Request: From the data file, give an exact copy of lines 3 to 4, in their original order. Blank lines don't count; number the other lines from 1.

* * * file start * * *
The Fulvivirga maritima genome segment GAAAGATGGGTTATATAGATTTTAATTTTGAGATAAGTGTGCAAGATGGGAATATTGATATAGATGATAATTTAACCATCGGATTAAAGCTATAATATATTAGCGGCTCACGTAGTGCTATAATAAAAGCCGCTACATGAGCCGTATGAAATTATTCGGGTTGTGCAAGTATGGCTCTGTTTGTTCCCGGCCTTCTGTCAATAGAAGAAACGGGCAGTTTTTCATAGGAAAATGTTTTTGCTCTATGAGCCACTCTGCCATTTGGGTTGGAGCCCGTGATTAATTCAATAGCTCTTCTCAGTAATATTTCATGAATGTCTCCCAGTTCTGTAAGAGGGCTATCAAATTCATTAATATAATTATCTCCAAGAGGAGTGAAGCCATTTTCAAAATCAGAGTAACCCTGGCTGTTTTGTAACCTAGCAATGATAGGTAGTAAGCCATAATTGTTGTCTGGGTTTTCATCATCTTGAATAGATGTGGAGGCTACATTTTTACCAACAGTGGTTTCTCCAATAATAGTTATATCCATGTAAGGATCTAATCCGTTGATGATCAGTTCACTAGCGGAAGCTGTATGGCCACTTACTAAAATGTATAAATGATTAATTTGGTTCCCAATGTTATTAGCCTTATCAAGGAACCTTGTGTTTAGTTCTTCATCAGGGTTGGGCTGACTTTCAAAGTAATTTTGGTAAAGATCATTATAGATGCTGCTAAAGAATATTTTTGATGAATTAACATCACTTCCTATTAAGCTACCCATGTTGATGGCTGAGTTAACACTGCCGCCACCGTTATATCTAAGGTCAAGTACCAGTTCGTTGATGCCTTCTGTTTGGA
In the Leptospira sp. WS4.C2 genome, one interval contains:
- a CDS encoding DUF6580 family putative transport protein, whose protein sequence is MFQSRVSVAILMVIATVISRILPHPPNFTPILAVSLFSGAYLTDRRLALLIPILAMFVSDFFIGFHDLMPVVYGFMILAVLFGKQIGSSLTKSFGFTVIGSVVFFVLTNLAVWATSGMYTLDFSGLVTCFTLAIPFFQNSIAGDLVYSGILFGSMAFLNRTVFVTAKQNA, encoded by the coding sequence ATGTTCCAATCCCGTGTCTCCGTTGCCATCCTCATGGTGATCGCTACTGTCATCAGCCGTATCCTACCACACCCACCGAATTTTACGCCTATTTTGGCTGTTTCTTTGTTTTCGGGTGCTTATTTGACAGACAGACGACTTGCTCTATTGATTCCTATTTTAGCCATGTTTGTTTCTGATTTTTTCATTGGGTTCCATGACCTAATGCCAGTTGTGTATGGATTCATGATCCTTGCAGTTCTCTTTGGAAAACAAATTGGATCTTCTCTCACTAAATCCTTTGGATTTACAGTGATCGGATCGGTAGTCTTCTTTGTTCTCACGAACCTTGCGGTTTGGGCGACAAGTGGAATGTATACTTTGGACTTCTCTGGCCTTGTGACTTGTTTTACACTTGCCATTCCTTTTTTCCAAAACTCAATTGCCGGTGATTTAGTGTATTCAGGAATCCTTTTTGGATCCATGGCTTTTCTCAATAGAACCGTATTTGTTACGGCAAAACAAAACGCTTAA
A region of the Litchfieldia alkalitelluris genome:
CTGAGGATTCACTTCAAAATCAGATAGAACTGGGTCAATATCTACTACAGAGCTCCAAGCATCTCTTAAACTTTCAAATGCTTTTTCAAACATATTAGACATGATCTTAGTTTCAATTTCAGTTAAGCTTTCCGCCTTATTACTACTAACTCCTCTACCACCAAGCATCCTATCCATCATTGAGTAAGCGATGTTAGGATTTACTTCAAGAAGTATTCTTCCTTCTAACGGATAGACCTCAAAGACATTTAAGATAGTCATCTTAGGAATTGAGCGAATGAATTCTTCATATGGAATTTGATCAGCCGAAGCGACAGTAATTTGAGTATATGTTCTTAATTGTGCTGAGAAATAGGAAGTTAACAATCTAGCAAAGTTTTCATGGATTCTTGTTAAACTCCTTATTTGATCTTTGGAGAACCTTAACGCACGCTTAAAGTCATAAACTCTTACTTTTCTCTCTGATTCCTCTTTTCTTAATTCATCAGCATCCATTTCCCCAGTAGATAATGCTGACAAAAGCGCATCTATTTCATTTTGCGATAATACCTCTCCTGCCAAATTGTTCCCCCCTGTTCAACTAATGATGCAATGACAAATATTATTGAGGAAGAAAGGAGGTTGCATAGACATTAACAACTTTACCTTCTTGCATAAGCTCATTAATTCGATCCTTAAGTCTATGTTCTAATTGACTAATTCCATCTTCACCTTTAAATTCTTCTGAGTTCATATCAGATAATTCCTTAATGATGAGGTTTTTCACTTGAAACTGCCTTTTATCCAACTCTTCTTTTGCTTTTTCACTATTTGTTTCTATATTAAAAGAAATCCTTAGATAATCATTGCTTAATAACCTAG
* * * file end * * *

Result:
- a CDS encoding DUF6580 family putative transport protein, whose protein sequence is MFQSRVSVAILMVIATVISRILPHPPNFTPILAVSLFSGAYLTDRRLALLIPILAMFVSDFFIGFHDLMPVVYGFMILAVLFGKQIGSSLTKSFGFTVIGSVVFFVLTNLAVWATSGMYTLDFSGLVTCFTLAIPFFQNSIAGDLVYSGILFGSMAFLNRTVFVTAKQNA, encoded by the coding sequence ATGTTCCAATCCCGTGTCTCCGTTGCCATCCTCATGGTGATCGCTACTGTCATCAGCCGTATCCTACCACACCCACCGAATTTTACGCCTATTTTGGCTGTTTCTTTGTTTTCGGGTGCTTATTTGACAGACAGACGACTTGCTCTATTGATTCCTATTTTAGCCATGTTTGTTTCTGATTTTTTCATTGGGTTCCATGACCTAATGCCAGTTGTGTATGGATTCATGATCCTTGCAGTTCTCTTTGGAAAACAAATTGGATCTTCTCTCACTAAATCCTTTGGATTTACAGTGATCGGATCGGTAGTCTTCTTTGTTCTCACGAACCTTGCGGTTTGGGCGACAAGTGGAATGTATACTTTGGACTTCTCTGGCCTTGTGACTTGTTTTACACTTGCCATTCCTTTTTTCCAAAACTCAATTGCCGGTGATTTAGTGTATTCAGGAATCCTTTTTGGATCCATGGCTTTTCTCAATAGAACCGTATTTGTTACGGCAAAACAAAACGCTTAA
A region of the Litchfieldia alkalitelluris genome: